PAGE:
Batsheva dance company.
(photo credit: PR)
Perhaps it was the strong passions and urges found in Eugene Onegin by Alexander Pushkin, perhaps the greatest Russian poet of the 19th century, that drew Brazilian choreographer Deborah Colker to create Tatyana, named after the heroine of that novel in verse.
Colker set the first act around an oversized tree-like construction, which supplied endless options for climbs, jumps, slides and merry dancing. This outdoor playground is her way of circumventing the more formal, socially constricted society balls, the preferred pastime of the country gentry among whom the story takes place.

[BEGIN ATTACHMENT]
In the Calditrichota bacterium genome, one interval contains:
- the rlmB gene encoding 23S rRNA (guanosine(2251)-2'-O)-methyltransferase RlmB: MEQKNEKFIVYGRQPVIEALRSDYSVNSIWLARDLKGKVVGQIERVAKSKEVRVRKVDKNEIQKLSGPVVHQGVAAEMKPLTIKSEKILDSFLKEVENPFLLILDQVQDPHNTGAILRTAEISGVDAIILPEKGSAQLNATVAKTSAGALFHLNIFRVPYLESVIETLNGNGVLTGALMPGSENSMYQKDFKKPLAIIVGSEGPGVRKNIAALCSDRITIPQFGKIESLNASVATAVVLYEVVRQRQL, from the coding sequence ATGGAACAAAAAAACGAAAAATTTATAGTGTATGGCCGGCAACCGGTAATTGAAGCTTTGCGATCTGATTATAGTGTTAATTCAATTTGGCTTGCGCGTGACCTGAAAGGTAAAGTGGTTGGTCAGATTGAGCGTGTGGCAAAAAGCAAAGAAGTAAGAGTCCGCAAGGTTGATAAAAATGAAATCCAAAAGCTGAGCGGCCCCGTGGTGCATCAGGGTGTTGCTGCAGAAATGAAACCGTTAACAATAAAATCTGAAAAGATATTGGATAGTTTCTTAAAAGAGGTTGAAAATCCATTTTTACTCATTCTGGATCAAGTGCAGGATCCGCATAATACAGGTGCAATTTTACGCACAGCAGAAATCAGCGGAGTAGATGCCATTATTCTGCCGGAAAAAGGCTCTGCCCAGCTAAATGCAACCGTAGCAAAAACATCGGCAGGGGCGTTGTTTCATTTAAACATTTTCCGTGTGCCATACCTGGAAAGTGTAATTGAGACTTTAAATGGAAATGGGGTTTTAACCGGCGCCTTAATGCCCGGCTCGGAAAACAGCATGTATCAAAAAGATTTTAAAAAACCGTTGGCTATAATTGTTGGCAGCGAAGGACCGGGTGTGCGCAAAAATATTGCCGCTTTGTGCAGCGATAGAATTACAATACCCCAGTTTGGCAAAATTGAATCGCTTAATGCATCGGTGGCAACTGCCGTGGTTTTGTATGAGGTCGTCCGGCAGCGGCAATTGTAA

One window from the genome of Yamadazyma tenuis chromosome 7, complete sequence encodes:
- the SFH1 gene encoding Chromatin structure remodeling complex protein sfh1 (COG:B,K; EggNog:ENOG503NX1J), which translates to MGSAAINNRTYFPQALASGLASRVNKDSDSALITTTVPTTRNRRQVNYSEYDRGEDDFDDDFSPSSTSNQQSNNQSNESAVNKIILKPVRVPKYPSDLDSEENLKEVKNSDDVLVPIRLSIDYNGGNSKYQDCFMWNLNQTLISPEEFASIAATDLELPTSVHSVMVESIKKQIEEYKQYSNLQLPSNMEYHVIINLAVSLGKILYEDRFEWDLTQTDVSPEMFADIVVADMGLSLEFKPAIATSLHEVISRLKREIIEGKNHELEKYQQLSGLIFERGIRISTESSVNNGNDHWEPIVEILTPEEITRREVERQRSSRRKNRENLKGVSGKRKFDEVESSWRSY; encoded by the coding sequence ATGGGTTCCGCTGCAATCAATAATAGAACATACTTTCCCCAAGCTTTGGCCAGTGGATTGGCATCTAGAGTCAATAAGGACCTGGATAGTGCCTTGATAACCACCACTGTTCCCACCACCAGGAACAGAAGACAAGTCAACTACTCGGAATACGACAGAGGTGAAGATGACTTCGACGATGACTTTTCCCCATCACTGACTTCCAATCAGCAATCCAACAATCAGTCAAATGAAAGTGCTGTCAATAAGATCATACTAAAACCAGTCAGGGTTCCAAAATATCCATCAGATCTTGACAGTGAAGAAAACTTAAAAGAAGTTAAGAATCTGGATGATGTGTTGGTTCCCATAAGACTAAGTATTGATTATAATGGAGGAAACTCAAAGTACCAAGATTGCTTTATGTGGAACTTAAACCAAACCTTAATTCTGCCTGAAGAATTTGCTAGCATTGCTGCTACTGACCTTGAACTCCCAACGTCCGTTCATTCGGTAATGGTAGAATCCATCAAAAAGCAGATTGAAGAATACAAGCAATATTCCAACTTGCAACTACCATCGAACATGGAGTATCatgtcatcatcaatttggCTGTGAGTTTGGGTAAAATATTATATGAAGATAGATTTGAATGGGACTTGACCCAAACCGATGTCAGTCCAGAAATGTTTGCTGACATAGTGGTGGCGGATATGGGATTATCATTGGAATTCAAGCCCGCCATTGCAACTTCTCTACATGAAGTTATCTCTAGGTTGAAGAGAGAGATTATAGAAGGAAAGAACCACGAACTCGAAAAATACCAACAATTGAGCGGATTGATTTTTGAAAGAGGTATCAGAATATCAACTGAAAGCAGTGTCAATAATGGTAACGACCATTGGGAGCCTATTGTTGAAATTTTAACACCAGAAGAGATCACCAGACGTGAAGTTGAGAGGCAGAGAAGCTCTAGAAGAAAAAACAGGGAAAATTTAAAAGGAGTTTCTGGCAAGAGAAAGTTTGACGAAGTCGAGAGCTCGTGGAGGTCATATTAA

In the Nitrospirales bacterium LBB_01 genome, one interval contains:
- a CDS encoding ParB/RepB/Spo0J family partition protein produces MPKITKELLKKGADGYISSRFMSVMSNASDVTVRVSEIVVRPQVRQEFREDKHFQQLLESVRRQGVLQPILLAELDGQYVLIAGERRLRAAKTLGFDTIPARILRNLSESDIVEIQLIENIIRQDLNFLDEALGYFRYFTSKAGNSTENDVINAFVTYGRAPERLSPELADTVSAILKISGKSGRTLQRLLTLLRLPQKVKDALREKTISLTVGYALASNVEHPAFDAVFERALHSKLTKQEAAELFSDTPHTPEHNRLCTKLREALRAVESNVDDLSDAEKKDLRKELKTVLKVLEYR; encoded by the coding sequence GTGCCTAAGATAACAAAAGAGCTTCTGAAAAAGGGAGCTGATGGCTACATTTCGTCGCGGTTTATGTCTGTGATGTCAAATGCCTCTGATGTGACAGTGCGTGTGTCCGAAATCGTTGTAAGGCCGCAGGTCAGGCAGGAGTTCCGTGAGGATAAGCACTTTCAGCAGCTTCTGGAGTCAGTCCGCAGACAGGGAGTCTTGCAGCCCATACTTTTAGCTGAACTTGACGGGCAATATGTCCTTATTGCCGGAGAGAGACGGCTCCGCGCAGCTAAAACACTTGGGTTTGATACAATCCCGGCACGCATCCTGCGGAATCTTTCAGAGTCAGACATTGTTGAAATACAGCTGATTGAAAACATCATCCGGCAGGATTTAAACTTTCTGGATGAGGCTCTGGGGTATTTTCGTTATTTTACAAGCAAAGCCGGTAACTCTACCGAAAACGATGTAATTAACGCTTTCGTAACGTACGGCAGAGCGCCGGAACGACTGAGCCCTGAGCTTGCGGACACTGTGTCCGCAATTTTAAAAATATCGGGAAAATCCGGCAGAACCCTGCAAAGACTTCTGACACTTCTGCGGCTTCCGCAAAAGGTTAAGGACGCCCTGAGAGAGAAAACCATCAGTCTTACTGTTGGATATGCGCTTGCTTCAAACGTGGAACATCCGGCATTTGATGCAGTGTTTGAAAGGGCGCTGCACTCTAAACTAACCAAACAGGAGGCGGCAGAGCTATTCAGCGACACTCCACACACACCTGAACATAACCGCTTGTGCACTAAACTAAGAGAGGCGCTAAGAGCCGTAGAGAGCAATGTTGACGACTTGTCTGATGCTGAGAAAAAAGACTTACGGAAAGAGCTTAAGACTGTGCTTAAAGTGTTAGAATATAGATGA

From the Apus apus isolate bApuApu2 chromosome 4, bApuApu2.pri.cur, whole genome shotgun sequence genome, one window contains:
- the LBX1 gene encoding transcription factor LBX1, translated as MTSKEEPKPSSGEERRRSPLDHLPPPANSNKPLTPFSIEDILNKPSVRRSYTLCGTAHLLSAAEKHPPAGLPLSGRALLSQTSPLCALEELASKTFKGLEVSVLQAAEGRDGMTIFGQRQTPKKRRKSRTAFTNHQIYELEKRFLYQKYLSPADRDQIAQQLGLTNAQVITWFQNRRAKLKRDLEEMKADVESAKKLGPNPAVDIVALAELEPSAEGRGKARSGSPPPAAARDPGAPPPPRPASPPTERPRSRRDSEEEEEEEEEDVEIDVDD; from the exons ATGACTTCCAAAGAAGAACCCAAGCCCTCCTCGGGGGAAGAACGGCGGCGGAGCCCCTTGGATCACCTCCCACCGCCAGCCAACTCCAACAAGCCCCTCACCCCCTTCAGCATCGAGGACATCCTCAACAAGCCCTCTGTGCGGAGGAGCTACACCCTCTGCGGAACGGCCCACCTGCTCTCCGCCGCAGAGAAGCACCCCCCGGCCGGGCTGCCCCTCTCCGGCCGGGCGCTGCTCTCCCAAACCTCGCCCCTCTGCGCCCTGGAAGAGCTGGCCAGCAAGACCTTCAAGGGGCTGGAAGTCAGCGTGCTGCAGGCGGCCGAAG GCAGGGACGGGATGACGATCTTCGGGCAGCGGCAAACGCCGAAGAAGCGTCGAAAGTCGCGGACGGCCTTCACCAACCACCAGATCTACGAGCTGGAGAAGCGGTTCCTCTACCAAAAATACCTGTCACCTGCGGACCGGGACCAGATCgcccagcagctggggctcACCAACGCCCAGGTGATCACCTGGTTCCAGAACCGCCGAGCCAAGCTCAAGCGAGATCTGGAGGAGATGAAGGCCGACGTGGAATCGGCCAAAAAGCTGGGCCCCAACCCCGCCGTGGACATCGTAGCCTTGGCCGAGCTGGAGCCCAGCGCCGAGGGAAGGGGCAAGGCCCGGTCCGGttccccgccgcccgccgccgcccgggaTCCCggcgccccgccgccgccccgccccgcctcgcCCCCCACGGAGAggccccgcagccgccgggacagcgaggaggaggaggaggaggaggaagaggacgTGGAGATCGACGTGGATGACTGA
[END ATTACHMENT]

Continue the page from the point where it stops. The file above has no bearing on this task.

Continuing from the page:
Previous ballet renditions convinced Colker to take a more daring approach. She used newly styled balletic moves, mixing them with loose, more contemporary nuances, adding gymnastics and occasional other flourishes. This works particularly well with large scenes designed both for the female dancers and, later, for the men.
Colker relied on Berna Ceppas for musical direction, and his collage was an unusual mix of Russian composers from Tchaikovsky to Rachmaninoff, along with Brazilian elements and other vocal effects including some recitation in Russian and Portuguese.
The strong cast of dancers was particularly lively, and found the right amount of fluidity to make all the stylistic shifts work well on an aesthetic level. In the end, however, the attempt to follow the plot so tightly and faithfully portray all the leading characters, while dispensing with strong stylistic frameworks, made it impossible to contain all that drama and keep it from becoming muddled kitsch.